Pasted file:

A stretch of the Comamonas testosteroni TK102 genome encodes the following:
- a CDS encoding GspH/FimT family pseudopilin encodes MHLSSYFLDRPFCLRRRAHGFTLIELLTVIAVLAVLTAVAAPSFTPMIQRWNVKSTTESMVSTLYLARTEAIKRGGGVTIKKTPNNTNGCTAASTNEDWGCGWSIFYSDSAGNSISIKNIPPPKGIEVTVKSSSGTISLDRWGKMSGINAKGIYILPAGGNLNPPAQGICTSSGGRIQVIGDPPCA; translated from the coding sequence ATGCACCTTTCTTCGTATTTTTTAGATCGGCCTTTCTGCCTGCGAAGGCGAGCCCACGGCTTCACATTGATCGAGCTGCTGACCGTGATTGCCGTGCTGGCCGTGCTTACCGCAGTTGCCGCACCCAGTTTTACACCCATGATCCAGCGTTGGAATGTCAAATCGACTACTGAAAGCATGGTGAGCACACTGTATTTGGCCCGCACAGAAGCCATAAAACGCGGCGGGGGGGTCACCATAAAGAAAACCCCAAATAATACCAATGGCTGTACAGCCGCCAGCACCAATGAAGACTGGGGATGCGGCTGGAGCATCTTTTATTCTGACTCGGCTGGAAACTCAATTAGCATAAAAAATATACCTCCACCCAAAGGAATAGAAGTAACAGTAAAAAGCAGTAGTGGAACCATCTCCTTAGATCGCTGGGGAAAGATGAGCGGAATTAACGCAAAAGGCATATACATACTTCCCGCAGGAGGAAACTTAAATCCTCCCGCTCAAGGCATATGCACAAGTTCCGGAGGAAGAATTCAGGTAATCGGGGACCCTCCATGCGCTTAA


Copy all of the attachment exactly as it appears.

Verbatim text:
A stretch of the Comamonas testosteroni TK102 genome encodes the following:
- a CDS encoding GspH/FimT family pseudopilin encodes MHLSSYFLDRPFCLRRRAHGFTLIELLTVIAVLAVLTAVAAPSFTPMIQRWNVKSTTESMVSTLYLARTEAIKRGGGVTIKKTPNNTNGCTAASTNEDWGCGWSIFYSDSAGNSISIKNIPPPKGIEVTVKSSSGTISLDRWGKMSGINAKGIYILPAGGNLNPPAQGICTSSGGRIQVIGDPPCA; translated from the coding sequence ATGCACCTTTCTTCGTATTTTTTAGATCGGCCTTTCTGCCTGCGAAGGCGAGCCCACGGCTTCACATTGATCGAGCTGCTGACCGTGATTGCCGTGCTGGCCGTGCTTACCGCAGTTGCCGCACCCAGTTTTACACCCATGATCCAGCGTTGGAATGTCAAATCGACTACTGAAAGCATGGTGAGCACACTGTATTTGGCCCGCACAGAAGCCATAAAACGCGGCGGGGGGGTCACCATAAAGAAAACCCCAAATAATACCAATGGCTGTACAGCCGCCAGCACCAATGAAGACTGGGGATGCGGCTGGAGCATCTTTTATTCTGACTCGGCTGGAAACTCAATTAGCATAAAAAATATACCTCCACCCAAAGGAATAGAAGTAACAGTAAAAAGCAGTAGTGGAACCATCTCCTTAGATCGCTGGGGAAAGATGAGCGGAATTAACGCAAAAGGCATATACATACTTCCCGCAGGAGGAAACTTAAATCCTCCCGCTCAAGGCATATGCACAAGTTCCGGAGGAAGAATTCAGGTAATCGGGGACCCTCCATGCGCTTAA